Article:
Re: High Availability Options

From: Jeremy Schneider <>
Date: Tue, 26 Oct 2010 16:30:25 -0500
Message-ID: <>

Yes, both udev and asmlib are integrated into the kernel. Asmlib is not distributed by redhat in the kernel rpm, so as you have pointed out, it needs to be kept in sync. This would be the case for any kernel modules installed separately. I have also occasionally seen network or hba drivers that are installed separately and require separate maintenance with any kernel upgrade. On a side note, I bet that this will change in the new Oracle kernel - quite likely you won't need the separate step anymore, now that Oracle has officially forked their own kernel.

I was involved in the engineering effort at a very large org and we decided to use udev. (In fact, I was one of the main proponents of this approach.) It has in fact fallen by the wayside since I left, because noone else can figure out how to write those cryptic udev rules. One of the major problems was that for every new device that came along, we had to figure out new udev rules to detect this device. (New HBA vendor, new multipath driver, new SSD card, etc.) As long as I was around to reverse engineer what kinds of kernel rules we needed to write, it was fine. But noone else could really figure it out. With Asmlib, there's no new effort for new devices - any block device is just as easy to work with.

Personally, I love the flexibility and control of udev. But I really do think it's a bear to learn - you pretty much have to understand basic

linux kernel internals to get it...  there are some people out there who
can do that, but not everyone can.  I think that (for better or worse)
pretty much anyone can use Asmlib.


David Robillard wrote:
> Hello Jeremy,
> On Tue, Oct 26, 2010 at 4:32 PM, Jeremy Schneider
> <> wrote:
>> David Robillard wrote:
>>> Should you decide to use ASM, I strongly suggest to stay away from ASMLib and use udev instead.
>> I'm a little curious about the reasoning for this. I wrote a few blog
>> posts (long ago) about uncertainty in the state of ASMLib... but these
>> days I'm not so convinced anymore that it's worth avoiding.
> Unless things have changed since last summer, I think the main reason
> to stay away from ASMLib is because it's a kernel module which depends
> on the exact kernel version the machine was running on when ASMLib was
> installed. That creates a problem when a kernel upgrade happens and
> you reboot the machine. If you forgot to update ASMLib, then it won't
> load because the kernel version changed. What you end up with is no
> ASM disks :(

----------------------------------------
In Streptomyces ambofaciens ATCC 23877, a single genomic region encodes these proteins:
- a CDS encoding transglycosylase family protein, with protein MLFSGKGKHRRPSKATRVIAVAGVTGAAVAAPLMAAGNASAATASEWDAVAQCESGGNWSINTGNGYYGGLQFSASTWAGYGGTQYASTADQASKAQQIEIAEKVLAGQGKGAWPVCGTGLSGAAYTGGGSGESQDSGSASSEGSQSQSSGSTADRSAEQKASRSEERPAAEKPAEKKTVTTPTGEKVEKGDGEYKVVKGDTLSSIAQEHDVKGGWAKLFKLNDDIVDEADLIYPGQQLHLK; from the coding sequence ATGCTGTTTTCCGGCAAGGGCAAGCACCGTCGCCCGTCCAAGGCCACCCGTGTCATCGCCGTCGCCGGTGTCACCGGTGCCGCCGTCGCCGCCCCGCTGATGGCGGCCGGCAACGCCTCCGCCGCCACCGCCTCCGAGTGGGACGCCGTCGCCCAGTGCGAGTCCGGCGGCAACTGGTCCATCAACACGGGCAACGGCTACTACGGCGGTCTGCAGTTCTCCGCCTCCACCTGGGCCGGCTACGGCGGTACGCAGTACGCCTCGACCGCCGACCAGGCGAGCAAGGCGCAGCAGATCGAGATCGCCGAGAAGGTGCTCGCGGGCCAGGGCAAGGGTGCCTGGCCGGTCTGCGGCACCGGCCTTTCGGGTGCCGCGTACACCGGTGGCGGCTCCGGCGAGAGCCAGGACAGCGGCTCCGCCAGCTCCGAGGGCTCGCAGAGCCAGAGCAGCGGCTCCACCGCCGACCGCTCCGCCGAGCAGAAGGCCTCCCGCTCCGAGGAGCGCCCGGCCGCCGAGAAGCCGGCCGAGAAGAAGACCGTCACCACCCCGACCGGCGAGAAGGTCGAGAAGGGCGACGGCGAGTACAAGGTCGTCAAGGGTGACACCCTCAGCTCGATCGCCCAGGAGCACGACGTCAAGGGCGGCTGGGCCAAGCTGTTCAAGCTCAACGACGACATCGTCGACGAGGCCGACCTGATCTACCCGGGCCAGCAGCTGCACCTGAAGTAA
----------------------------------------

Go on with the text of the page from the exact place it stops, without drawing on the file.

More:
> That's not a problem with udev(8) because it's independent of the
> kernel version. Which means you can upgrade your kernel, udev will
> still do it's job and you won't have any ASM disk problem.
> One other thing I like with udev is that it's part of the official
> RedHat (or OEL) release. So when a bug fix/enhancement happens to
> udev, you benefit from it from the standard OS maintenance procedure.
> With ASMLib, you have to keep an eye on the Oracle website. IMHO, it's
> easier to maintain software when it's part of the OS.
> Of course if you use ASMLib and have clear standard operating
> practices and clear documentation that says you should update ASMLib
> each time you upgrade a kernel, then I guess it's fine. But most
> companies I've seen don't have that kind of rigid update procedures.
> More often, the person in charge of ASM is not the same as the one in
> charge of keeping the OS up to date. That situation can lead to
> problems with special kernel modules like ASMLib.
>> UDEV is kinda nice if you understand it... but the documentation is poor and
>> frankly I've met precious few who do understand it. I tend to tell most
>> people now to just use ASMLib unless they already know UDEV.
> Well, ok, udev's documentation may not be very easy to grasp at first.
> But it's not that difficult either. And once you have it up and
> running, maintenance is easier then ASMLib.
> I've always wanted to blog about how to setup udev so that people have
> a clear document how to set it up. But until I can find the time and
> if you're curious, Freek D'Hooge and I had a long thread on this list
> about the configuration of udev. You can find the thread archive here:
>> I'm skeptical that it's worth the time required to learn it.
> That depends. A day or two learning udev might look like long. But
> they're nothing compared to the time and stress required to debug a
> node that comes up with no ASM disks because of a kernel version
> mismatch with ASMLib. You also have to calculate the time required to
> check for new ASMLib versions on Oracle website, download and install
> it compared to a standard OS upgrade with yum(8) when you use udev.
> But, as always, YMMV.
> Let me know if that answers your question?
> Cheers,
> David
> --

+1 312-725-9249

Jeremy Schneider

Received on Tue Oct 26 2010 - 16:30:25 CDT

Original text of this message